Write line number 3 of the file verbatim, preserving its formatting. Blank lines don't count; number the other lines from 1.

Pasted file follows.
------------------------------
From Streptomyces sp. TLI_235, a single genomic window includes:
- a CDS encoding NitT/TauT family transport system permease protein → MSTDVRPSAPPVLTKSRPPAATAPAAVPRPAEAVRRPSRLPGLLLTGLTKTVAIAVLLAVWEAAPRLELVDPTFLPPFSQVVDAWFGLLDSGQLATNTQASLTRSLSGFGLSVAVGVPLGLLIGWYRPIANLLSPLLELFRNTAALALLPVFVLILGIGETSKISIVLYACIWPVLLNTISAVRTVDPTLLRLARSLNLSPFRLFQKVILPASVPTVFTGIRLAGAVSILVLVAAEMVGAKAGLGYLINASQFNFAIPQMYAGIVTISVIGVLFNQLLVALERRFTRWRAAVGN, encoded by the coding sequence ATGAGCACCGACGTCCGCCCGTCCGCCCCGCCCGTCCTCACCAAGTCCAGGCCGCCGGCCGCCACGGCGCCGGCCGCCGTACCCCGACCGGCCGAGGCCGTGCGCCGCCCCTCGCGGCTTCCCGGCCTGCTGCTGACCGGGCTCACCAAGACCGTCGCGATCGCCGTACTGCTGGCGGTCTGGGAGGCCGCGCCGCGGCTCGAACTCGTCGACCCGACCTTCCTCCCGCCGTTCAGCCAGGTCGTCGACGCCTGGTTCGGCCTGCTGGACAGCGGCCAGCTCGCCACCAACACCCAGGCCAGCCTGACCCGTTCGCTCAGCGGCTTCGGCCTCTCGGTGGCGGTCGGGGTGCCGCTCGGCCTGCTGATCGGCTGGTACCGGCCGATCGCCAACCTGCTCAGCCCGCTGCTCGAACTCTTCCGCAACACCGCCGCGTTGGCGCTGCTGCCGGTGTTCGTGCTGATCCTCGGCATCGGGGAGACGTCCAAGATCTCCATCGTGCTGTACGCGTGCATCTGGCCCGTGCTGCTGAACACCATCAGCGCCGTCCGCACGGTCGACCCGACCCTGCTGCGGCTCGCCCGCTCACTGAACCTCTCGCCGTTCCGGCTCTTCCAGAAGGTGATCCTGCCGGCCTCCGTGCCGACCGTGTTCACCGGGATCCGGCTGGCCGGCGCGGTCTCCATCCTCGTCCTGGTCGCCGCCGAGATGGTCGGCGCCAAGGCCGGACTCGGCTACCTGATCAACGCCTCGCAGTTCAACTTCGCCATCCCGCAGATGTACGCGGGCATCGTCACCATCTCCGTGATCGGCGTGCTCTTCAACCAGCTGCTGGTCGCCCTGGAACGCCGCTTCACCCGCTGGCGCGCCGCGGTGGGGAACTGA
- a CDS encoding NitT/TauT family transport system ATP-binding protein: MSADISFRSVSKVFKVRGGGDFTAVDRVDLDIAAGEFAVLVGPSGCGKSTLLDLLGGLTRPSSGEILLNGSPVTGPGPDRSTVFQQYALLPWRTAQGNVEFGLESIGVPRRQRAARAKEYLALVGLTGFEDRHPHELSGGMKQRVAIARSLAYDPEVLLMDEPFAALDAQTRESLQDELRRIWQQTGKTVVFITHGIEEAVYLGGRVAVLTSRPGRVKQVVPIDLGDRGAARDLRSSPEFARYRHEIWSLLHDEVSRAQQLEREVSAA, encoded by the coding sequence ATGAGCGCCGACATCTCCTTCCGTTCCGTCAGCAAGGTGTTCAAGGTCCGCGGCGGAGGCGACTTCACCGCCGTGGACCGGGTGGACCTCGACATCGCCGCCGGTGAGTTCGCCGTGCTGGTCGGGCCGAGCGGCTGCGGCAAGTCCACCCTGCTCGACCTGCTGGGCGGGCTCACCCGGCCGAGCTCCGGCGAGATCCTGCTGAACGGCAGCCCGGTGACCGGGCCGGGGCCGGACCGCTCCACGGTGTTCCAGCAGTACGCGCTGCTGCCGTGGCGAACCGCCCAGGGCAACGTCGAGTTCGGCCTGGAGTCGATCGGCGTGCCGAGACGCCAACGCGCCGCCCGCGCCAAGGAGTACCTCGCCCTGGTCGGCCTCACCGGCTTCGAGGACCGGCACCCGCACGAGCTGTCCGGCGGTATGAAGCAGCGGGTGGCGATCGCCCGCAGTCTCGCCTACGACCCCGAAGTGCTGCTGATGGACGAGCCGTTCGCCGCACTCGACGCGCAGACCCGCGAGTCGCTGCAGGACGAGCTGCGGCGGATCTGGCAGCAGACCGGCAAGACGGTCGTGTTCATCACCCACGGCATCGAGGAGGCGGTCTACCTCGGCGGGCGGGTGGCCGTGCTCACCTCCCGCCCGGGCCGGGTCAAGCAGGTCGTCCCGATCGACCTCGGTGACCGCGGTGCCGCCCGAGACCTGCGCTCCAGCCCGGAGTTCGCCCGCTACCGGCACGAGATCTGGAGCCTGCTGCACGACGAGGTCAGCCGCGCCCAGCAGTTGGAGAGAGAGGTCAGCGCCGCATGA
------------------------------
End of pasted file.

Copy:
- a CDS encoding NitT/TauT family transport system ATP-binding protein: MSADISFRSVSKVFKVRGGGDFTAVDRVDLDIAAGEFAVLVGPSGCGKSTLLDLLGGLTRPSSGEILLNGSPVTGPGPDRSTVFQQYALLPWRTAQGNVEFGLESIGVPRRQRAARAKEYLALVGLTGFEDRHPHELSGGMKQRVAIARSLAYDPEVLLMDEPFAALDAQTRESLQDELRRIWQQTGKTVVFITHGIEEAVYLGGRVAVLTSRPGRVKQVVPIDLGDRGAARDLRSSPEFARYRHEIWSLLHDEVSRAQQLEREVSAA, encoded by the coding sequence ATGAGCGCCGACATCTCCTTCCGTTCCGTCAGCAAGGTGTTCAAGGTCCGCGGCGGAGGCGACTTCACCGCCGTGGACCGGGTGGACCTCGACATCGCCGCCGGTGAGTTCGCCGTGCTGGTCGGGCCGAGCGGCTGCGGCAAGTCCACCCTGCTCGACCTGCTGGGCGGGCTCACCCGGCCGAGCTCCGGCGAGATCCTGCTGAACGGCAGCCCGGTGACCGGGCCGGGGCCGGACCGCTCCACGGTGTTCCAGCAGTACGCGCTGCTGCCGTGGCGAACCGCCCAGGGCAACGTCGAGTTCGGCCTGGAGTCGATCGGCGTGCCGAGACGCCAACGCGCCGCCCGCGCCAAGGAGTACCTCGCCCTGGTCGGCCTCACCGGCTTCGAGGACCGGCACCCGCACGAGCTGTCCGGCGGTATGAAGCAGCGGGTGGCGATCGCCCGCAGTCTCGCCTACGACCCCGAAGTGCTGCTGATGGACGAGCCGTTCGCCGCACTCGACGCGCAGACCCGCGAGTCGCTGCAGGACGAGCTGCGGCGGATCTGGCAGCAGACCGGCAAGACGGTCGTGTTCATCACCCACGGCATCGAGGAGGCGGTCTACCTCGGCGGGCGGGTGGCCGTGCTCACCTCCCGCCCGGGCCGGGTCAAGCAGGTCGTCCCGATCGACCTCGGTGACCGCGGTGCCGCCCGAGACCTGCGCTCCAGCCCGGAGTTCGCCCGCTACCGGCACGAGATCTGGAGCCTGCTGCACGACGAGGTCAGCCGCGCCCAGCAGTTGGAGAGAGAGGTCAGCGCCGCATGA